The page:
I’ve just finished reading Standing Water by Terri Armstrong, which I greatly enjoyed and will write more about it in another post. But for now here are the opening lines:
On the way to the funeral Hester started to cry. Neal, driving the ute, glanced at her. He reached over and squeezed her hand, too tightly. The tears wouldn’t stop. She pulled in jagged breaths and held a tissue to her face. Without warning, Neal swerved the ute into a gravel siding, throwing her against the door. He kept the engine idling.
‘For Christ’s sake, Hester. We’ll be there in five minutes.’
‘I know. Sorry.’ She had to pull herself together. She turned her head to look at the roadside scrub, focused on the pale, thin limbs of a top-heavy mallee tree.
‘Wasn’t even your bloody mother,’ Neal muttered.
These lines caught my imagination – I assumed that Neal and Hester were an apparently unemotional son and a very upset daughter-in-law. They drew me into the story and also very definitely set the scene for me, in Western Australia – what I wondered is a ‘mallee tree’. (I thought maybe a eucalyptus, and was pleased to discover that it is.)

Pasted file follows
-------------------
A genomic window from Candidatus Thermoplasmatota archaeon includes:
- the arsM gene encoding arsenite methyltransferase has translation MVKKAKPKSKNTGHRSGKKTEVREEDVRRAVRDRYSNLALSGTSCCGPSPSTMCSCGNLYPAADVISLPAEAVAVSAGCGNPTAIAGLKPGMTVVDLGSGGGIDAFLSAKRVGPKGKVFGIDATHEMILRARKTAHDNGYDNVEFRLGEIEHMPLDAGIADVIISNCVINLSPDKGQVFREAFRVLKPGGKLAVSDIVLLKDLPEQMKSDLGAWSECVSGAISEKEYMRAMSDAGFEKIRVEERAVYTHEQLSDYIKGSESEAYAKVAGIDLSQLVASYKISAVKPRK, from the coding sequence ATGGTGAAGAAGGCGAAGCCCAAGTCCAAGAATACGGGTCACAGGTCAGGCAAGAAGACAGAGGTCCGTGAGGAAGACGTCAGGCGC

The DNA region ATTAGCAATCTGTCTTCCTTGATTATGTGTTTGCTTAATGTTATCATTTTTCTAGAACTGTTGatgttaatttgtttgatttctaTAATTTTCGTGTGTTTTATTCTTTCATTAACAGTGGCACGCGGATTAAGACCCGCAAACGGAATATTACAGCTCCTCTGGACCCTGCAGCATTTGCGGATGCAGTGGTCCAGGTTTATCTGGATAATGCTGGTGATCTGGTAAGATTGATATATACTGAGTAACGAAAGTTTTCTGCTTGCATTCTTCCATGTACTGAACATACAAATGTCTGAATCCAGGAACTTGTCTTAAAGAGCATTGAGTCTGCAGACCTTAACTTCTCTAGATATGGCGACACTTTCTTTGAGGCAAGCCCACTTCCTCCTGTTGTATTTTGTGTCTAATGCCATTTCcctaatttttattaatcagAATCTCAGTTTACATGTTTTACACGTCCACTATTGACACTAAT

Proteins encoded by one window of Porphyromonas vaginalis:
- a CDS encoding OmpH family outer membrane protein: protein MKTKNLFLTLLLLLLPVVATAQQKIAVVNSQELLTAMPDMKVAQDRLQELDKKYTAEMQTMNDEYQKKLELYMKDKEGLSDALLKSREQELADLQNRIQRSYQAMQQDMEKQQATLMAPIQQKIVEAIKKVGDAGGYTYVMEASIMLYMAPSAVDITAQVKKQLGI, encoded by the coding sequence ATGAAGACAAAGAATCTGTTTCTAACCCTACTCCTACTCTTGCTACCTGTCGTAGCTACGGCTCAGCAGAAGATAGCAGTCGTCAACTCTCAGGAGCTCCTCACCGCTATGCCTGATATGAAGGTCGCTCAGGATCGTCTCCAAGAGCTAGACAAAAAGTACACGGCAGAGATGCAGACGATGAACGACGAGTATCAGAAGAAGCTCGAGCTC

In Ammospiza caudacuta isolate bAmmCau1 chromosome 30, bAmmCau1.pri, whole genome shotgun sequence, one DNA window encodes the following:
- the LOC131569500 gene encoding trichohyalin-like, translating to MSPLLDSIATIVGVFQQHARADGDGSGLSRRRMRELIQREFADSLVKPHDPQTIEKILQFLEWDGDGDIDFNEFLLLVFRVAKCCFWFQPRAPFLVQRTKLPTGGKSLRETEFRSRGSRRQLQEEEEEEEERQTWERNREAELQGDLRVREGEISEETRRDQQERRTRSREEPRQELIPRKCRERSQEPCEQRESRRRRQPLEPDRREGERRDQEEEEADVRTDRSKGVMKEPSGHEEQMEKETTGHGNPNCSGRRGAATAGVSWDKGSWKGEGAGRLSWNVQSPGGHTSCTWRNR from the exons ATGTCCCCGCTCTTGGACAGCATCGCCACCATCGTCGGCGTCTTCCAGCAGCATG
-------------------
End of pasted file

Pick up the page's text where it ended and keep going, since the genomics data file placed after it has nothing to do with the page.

Standing Water is Terri Armstrong’s first novel and is the winner of the 2010 Yeovil Literary Prize (pre-publication). It is to be published by Pewter Rose Press on 28 February. (My copy was sent to me by the publishers.)
Book Beginnings is hosted by Katy at A Few More Pages every Friday.